For that matter, so does Chris Rock, the brilliant comic purveyor of all American culture. You may recall that as his somewhat controversial stint as host of the Oscars came to a close, Rock stood on stage and yelled "Brooklyn!" That's because he felt an obligation to remind people that although he had just walked a mile in the shoes of Johnny Carson, Billy Crystal and Steve Martin, he is still very much that skinny black kid from Bed-Stuy.

It's important to acknowledge the people at home, especially if you have the freedom and inclination to go elsewhere.

Rock has addressed this at other times. During one of his HBO specials, in which he riffed on cats in the 'hood who give more love to the guy just released from prison than they do the guy who has just graduated from college, Rock said something to the effect of, "Keeping it real usually means keeping it real dumb."

Ron Artest
AP
Ron-Ron says things will be different next season.

Which brings us to Ron Artest. They don't come any more "real" than Ron-Ron. Earlier this week at the Pacers' rookie free-agent camp, Artest, speaking about the infamous brawl at the Palace of Auburn Hills, apologized for his actions. Then he added:  "I'm a ghetto-type guy. I'll be ghetto for the rest of my life. But at the same time, there's a lot of kids who look up to me. For that, I'll change."

That particular term, "ghetto," is an easy tie into a discussion about keeping it real. In the sports culture family of phrases, "ghetto" and "keeping it real" are first cousins.

A lot of folks think "ghetto" is a black thing. But I've seen far too many people who aren't black who live the ghetto life. I spent several years in Indiana, where Artest works, and I saw my share of non-black folks who were living decidedly ghetto lifestyles. "Ghetto" is a socially slick term for limited exposure and single-minded focus. For example, if you routinely drink your wine from a juice glass, it doesn't make you "ghetto" in and of itself. It's just a choice you make. After all, wine is still wine, regardless of the vessel that brings it to your palate.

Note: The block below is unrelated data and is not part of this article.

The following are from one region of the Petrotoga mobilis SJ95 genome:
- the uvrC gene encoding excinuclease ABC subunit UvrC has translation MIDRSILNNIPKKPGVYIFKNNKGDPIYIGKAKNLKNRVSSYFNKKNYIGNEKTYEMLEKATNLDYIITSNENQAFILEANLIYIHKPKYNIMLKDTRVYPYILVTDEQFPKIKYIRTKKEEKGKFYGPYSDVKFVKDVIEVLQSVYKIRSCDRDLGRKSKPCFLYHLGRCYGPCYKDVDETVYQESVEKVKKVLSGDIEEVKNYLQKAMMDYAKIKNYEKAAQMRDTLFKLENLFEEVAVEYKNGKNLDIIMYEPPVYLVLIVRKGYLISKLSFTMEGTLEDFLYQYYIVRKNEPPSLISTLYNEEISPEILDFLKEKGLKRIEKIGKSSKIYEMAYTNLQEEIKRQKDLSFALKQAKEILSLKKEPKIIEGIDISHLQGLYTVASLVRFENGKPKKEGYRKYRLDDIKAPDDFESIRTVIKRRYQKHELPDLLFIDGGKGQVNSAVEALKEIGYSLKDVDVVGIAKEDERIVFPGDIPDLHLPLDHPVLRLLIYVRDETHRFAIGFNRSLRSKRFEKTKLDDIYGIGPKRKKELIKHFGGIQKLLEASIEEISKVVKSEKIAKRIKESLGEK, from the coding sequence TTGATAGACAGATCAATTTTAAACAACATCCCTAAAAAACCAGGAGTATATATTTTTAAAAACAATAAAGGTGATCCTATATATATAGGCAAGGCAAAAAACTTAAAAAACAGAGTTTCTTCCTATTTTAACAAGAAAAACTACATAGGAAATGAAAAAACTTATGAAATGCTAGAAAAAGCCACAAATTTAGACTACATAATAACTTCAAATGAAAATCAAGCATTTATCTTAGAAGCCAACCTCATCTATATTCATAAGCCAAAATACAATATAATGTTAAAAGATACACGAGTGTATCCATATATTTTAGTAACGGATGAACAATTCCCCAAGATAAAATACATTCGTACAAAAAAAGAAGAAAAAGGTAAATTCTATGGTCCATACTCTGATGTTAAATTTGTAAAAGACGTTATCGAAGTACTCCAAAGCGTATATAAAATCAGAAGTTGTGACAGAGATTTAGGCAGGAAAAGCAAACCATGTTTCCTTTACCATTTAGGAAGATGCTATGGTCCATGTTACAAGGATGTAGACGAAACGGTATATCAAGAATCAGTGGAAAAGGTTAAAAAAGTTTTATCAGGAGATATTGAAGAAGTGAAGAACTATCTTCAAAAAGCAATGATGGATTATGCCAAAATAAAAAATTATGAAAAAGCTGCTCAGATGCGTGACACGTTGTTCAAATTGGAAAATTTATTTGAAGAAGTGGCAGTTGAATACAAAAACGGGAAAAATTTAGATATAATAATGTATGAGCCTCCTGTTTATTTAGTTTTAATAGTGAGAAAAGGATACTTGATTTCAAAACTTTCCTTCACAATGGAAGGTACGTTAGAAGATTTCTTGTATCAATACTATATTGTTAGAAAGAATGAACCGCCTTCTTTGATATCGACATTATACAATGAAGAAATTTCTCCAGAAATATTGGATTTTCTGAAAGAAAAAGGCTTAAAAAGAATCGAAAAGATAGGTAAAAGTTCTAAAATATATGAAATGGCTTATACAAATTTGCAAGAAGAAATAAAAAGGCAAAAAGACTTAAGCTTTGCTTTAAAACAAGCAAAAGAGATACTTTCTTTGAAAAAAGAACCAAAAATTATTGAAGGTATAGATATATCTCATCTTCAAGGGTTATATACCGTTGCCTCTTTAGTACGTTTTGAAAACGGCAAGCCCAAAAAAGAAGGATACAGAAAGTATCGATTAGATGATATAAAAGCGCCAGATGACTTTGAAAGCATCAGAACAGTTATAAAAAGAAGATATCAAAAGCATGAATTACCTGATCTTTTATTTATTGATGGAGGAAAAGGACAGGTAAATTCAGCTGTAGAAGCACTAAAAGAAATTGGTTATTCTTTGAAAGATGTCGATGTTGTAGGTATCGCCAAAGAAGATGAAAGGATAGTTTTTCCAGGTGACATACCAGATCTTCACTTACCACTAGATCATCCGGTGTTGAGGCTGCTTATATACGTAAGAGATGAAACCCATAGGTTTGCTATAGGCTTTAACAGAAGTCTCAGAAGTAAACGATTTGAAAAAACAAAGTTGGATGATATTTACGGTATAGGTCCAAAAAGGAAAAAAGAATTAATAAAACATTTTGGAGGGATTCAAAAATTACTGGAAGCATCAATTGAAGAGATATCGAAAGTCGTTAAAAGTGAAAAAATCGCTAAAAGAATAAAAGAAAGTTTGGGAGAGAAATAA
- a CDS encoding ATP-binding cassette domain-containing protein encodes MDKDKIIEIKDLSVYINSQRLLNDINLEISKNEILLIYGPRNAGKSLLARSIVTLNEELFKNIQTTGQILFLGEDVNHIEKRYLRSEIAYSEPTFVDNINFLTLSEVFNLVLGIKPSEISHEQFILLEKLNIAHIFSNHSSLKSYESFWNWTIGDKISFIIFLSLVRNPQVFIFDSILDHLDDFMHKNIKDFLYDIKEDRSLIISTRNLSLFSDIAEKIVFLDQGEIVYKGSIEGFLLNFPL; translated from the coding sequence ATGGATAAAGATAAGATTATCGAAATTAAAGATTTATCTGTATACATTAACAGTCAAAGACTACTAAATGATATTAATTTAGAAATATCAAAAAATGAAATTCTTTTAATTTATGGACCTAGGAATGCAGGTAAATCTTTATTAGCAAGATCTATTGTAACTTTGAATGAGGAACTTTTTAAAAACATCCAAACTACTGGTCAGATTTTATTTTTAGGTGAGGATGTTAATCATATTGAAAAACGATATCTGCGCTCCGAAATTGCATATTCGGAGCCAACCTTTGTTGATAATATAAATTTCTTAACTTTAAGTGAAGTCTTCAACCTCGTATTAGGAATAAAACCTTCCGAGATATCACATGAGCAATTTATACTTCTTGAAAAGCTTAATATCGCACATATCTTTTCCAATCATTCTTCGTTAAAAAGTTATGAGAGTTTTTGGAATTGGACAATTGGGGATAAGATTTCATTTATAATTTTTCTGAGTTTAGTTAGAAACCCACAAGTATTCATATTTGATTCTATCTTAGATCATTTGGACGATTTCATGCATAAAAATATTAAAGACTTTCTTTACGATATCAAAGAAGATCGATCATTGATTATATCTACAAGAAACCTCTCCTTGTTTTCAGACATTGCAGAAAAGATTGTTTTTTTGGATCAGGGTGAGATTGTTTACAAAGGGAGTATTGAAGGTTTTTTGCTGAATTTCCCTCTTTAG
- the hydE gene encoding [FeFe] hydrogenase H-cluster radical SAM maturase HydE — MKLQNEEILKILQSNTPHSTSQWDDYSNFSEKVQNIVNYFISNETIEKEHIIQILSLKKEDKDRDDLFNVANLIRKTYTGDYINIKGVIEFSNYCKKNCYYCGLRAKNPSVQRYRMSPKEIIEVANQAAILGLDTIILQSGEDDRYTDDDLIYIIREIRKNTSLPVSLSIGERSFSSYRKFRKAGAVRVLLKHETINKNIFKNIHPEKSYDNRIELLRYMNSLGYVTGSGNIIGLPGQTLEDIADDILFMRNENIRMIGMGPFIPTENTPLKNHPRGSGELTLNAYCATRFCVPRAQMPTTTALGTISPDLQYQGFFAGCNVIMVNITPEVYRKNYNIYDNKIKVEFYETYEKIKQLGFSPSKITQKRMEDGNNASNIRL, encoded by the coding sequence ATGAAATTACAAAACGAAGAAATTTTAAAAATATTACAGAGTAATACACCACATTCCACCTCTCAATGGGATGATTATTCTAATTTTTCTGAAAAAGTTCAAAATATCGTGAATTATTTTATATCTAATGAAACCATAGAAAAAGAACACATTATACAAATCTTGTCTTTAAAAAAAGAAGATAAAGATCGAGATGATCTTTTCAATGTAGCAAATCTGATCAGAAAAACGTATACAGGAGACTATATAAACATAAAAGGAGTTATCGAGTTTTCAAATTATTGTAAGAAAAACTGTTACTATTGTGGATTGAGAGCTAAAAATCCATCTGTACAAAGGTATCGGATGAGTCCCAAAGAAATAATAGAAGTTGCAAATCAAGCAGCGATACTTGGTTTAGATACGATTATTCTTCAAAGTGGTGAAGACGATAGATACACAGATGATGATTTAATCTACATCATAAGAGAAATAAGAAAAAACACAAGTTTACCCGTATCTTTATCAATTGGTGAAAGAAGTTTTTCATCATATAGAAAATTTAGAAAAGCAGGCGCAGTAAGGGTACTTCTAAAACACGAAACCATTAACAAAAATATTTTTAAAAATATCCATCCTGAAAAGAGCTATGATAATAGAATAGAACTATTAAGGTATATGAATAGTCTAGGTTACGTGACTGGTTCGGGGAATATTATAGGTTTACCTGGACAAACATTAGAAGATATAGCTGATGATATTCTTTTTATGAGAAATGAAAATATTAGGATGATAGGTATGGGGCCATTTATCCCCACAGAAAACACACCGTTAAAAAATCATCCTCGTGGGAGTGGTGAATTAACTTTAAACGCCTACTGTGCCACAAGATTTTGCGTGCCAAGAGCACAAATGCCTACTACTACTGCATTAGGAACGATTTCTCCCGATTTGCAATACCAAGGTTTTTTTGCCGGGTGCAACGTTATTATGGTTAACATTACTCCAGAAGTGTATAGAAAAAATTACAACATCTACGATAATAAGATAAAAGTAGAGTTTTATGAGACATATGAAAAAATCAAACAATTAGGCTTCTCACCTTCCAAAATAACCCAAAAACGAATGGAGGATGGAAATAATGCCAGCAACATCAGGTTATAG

But if you clown those who drink their wine from say, a wine glass, then you are, indeed, "ghetto."

A non-ghetto person knows he has choices, and employs those choices whenever possible. Artest resorted to ghetto tactics the first time around, there in the Palace. And on that point, I understand him. Regardless of our geographical roots, we all have an occasional ghetto urge which -- in the interest of civilization, sanity, or employment -- must be repressed.  I can't condone what Ron-Ron did. But, man, when he tore into those stands looking for the chap who assumed that athletes were nothing more than zoo animals, and when the offender got all saucer-eyed as he faced a potential beat-down and looked as though he was going to wet his pants, I admit to being a little amused.

Now, Artest is armed with more choices -- it's commonly known as "perspective." The next time he's confronted by a heckler, he'll surely consider the instant gratification he'd get from a repeat performance. But he'll think twice. And should he successfully refrain from violent outburst, he'll still be keeping it real.

Real smart. Just like A-Rod. The man knows exactly who he is, even if no one else does.

Alan Grant is a former NFL defensive back and the author of "Return to Glory: Inside Tyrone Willingham's Amazing First Season at Notre Dame."